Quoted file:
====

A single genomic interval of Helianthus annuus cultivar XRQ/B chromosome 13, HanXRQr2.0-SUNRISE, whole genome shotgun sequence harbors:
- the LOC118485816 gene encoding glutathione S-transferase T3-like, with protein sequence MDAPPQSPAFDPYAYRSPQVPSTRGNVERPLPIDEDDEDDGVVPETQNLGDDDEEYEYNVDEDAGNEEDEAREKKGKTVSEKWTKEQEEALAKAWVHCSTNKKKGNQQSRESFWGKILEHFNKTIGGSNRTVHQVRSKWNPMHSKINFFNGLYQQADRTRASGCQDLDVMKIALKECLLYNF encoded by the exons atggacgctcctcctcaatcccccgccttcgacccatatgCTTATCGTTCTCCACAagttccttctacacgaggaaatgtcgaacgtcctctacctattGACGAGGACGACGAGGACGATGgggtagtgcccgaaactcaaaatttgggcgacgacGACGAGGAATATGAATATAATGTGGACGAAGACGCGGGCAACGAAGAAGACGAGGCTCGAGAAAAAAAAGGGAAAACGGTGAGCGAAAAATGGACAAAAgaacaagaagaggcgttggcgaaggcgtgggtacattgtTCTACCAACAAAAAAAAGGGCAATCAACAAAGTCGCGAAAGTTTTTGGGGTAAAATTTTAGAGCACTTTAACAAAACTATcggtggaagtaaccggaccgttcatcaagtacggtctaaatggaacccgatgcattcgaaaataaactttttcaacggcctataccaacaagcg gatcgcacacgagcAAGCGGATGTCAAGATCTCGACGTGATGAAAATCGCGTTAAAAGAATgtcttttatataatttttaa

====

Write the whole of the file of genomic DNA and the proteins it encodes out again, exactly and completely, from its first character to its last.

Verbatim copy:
A single genomic interval of Helianthus annuus cultivar XRQ/B chromosome 13, HanXRQr2.0-SUNRISE, whole genome shotgun sequence harbors:
- the LOC118485816 gene encoding glutathione S-transferase T3-like, with protein sequence MDAPPQSPAFDPYAYRSPQVPSTRGNVERPLPIDEDDEDDGVVPETQNLGDDDEEYEYNVDEDAGNEEDEAREKKGKTVSEKWTKEQEEALAKAWVHCSTNKKKGNQQSRESFWGKILEHFNKTIGGSNRTVHQVRSKWNPMHSKINFFNGLYQQADRTRASGCQDLDVMKIALKECLLYNF encoded by the exons atggacgctcctcctcaatcccccgccttcgacccatatgCTTATCGTTCTCCACAagttccttctacacgaggaaatgtcgaacgtcctctacctattGACGAGGACGACGAGGACGATGgggtagtgcccgaaactcaaaatttgggcgacgacGACGAGGAATATGAATATAATGTGGACGAAGACGCGGGCAACGAAGAAGACGAGGCTCGAGAAAAAAAAGGGAAAACGGTGAGCGAAAAATGGACAAAAgaacaagaagaggcgttggcgaaggcgtgggtacattgtTCTACCAACAAAAAAAAGGGCAATCAACAAAGTCGCGAAAGTTTTTGGGGTAAAATTTTAGAGCACTTTAACAAAACTATcggtggaagtaaccggaccgttcatcaagtacggtctaaatggaacccgatgcattcgaaaataaactttttcaacggcctataccaacaagcg gatcgcacacgagcAAGCGGATGTCAAGATCTCGACGTGATGAAAATCGCGTTAAAAGAATgtcttttatataatttttaa